Biodiversity and Aquaculture

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Biodiversity can be defined in several ways. It is the sum total of genotypes of living organisms. Wilson defined it as "the variety of organisms considered at all levels, from genetic variants belonging to the same species through arrays of genera, families, and still higher taxonomic levels; includes the variety of ecosystems, which comprise both the communities of organisms within particular habitats and the physical conditions under which they live". The temporal and geographic distribution of biodiversity is one of the central themes of biology and it is also one of the most difficult to explain.

In recent years there has been growing concern that world biodiversity is reducing. A number of major factors have been identified which contribute to loss of biodiversity, and include:

CBD logo

There are moral, political and economic reasons for conservation of biodiversity. The Convention on Biodiversity [CBD] has 180 signatories. It arose form the Earth summit in Rio de Janeiro 1992 and has three overarching themes:

The Convention obliges nations to:- Create plans at national level to protect BD, Identify ecosystems, species and genomes for conservation and sustainable use, Monitor BD and the factors which affect it, Establish systems of protected areas, Manage biotic resources to ensure conservation and sustainable use, Rehabilitate and restore ecosystems.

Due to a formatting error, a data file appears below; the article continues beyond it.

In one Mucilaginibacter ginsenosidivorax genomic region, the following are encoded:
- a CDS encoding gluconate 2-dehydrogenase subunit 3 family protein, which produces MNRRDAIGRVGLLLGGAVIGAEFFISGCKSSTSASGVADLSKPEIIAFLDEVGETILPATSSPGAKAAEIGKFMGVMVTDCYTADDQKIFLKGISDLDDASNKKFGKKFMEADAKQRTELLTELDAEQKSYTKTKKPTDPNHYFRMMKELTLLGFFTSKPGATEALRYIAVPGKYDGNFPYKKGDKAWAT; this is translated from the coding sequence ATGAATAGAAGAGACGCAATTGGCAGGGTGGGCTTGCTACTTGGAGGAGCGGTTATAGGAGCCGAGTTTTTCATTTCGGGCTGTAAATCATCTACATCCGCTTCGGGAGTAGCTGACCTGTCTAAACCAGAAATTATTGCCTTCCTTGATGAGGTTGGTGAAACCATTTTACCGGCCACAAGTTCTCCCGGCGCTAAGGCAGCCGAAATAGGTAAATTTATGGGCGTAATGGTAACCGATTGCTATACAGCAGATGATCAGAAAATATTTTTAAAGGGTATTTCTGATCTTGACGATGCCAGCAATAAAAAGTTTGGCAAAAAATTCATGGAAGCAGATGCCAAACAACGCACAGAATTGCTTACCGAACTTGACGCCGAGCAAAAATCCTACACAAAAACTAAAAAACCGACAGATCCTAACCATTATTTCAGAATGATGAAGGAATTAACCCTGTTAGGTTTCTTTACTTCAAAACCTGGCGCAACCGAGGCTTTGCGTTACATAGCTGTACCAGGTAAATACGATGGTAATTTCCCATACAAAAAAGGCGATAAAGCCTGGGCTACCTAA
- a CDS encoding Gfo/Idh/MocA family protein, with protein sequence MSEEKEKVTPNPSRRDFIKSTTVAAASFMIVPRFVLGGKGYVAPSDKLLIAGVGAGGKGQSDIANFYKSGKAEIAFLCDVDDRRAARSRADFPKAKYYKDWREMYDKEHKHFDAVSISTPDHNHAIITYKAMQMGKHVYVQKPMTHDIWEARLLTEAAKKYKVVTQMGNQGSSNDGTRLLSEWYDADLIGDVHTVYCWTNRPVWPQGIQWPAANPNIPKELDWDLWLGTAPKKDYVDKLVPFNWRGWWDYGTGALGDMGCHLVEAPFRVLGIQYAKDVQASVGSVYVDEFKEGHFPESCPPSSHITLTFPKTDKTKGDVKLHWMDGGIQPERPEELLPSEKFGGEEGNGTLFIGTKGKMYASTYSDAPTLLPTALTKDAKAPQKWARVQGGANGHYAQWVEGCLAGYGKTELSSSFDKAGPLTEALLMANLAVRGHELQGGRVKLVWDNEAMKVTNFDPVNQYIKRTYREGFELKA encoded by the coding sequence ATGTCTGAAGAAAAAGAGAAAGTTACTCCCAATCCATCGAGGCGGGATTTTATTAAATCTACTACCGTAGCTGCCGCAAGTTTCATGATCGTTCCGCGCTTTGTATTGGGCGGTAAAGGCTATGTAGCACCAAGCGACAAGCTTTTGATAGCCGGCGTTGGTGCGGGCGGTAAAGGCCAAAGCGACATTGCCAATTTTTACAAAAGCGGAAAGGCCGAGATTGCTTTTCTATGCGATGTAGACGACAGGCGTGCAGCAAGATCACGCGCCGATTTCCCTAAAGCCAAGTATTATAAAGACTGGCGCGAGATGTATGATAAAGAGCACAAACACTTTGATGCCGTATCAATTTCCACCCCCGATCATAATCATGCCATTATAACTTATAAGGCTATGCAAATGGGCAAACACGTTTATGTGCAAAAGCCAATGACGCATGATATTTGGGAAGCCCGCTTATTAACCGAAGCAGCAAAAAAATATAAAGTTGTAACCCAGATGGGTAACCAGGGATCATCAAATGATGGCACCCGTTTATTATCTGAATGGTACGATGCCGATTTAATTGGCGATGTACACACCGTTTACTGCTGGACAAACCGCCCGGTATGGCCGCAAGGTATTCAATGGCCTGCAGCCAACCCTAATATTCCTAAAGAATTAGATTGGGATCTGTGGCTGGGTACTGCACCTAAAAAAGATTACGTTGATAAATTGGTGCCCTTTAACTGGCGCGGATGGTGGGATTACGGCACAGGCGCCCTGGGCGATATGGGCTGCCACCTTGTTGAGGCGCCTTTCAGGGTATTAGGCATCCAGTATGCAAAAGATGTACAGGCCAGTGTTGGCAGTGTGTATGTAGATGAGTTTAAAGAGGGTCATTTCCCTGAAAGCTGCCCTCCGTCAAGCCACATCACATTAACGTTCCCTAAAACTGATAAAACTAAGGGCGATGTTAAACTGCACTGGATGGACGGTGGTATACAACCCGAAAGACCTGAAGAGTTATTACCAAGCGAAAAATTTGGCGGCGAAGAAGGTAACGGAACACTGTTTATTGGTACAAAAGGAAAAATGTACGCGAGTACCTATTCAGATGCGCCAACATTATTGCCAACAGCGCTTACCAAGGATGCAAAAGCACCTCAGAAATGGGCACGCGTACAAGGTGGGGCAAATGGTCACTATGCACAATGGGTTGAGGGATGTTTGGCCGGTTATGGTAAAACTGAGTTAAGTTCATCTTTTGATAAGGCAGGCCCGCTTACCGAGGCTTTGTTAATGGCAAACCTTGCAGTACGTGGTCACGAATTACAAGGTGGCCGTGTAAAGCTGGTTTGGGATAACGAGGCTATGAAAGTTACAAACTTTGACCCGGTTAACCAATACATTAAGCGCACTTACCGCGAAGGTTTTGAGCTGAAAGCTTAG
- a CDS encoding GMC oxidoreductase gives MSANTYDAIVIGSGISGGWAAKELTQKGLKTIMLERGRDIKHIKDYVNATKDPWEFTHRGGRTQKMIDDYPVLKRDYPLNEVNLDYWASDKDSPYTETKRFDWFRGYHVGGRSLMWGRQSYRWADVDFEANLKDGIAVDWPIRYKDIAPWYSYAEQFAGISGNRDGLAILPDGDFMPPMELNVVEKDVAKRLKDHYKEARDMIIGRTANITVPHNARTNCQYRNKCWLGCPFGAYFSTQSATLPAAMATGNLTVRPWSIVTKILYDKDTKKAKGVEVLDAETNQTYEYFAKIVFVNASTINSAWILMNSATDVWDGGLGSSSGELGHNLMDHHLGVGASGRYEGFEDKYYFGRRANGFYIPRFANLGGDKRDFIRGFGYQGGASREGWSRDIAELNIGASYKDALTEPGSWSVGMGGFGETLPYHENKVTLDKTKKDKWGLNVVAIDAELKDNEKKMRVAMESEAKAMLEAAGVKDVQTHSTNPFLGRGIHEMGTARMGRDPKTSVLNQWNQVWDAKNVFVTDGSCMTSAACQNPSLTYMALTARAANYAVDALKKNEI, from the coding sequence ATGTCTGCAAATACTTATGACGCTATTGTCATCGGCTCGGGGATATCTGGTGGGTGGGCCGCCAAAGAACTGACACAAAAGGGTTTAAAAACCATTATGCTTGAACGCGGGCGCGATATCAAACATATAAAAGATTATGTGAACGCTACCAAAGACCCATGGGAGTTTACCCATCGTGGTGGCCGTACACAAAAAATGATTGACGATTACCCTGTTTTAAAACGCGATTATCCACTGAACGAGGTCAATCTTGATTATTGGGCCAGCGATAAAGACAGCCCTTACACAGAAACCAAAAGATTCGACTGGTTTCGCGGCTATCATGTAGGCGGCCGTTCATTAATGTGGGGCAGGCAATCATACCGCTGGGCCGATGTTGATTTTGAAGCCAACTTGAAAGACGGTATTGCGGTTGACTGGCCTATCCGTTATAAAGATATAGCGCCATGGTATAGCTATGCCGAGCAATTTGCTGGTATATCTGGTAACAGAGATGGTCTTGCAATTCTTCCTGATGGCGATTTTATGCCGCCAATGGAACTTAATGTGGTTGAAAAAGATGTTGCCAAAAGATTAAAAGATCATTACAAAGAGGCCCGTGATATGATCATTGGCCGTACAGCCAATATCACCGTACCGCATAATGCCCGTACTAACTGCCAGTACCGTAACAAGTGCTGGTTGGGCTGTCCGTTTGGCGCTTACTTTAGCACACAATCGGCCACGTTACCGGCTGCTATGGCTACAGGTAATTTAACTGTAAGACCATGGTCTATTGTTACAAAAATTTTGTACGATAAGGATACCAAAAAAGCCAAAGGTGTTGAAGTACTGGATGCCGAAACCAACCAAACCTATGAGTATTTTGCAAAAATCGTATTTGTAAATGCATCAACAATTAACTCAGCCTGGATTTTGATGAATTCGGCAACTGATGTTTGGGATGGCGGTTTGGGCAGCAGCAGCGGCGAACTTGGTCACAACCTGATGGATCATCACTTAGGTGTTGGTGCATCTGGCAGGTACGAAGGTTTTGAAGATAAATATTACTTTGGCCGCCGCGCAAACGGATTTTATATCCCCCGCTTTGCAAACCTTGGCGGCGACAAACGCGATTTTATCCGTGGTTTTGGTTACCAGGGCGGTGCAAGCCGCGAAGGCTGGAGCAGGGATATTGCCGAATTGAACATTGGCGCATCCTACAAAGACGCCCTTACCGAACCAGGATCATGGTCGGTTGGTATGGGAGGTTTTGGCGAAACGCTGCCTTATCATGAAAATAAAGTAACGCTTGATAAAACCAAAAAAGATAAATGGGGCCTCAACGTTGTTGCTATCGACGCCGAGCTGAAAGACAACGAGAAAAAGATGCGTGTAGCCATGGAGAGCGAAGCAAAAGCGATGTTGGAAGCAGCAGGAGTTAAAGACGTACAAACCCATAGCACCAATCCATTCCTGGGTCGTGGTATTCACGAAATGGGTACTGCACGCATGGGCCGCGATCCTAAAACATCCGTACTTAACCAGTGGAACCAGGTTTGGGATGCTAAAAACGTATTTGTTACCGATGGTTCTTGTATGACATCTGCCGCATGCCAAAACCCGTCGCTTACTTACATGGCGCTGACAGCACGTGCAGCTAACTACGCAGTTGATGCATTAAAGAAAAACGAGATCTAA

The relationship between Aquaculture and Biodiversity is a mixed one. There is evidence that aquaculture may have a negative impact on indigenous species, while there are also clear examples where aquaculture has worked to conserve species. Our DEFRA-funded Darwin Initiative project is specifically designed to address issues of species loss and to support Mexico in its obligations under the CBD. It is intended that development of aquaculture for Chirostoma will reduce pressure on the wild fishery, boost livelihoods for families involved and through creation of a hatchery industry at various scales will provide a controlled steady source of young fish for culture or reintroduction to the wild, so conserving these unique species.


Darwin Initiative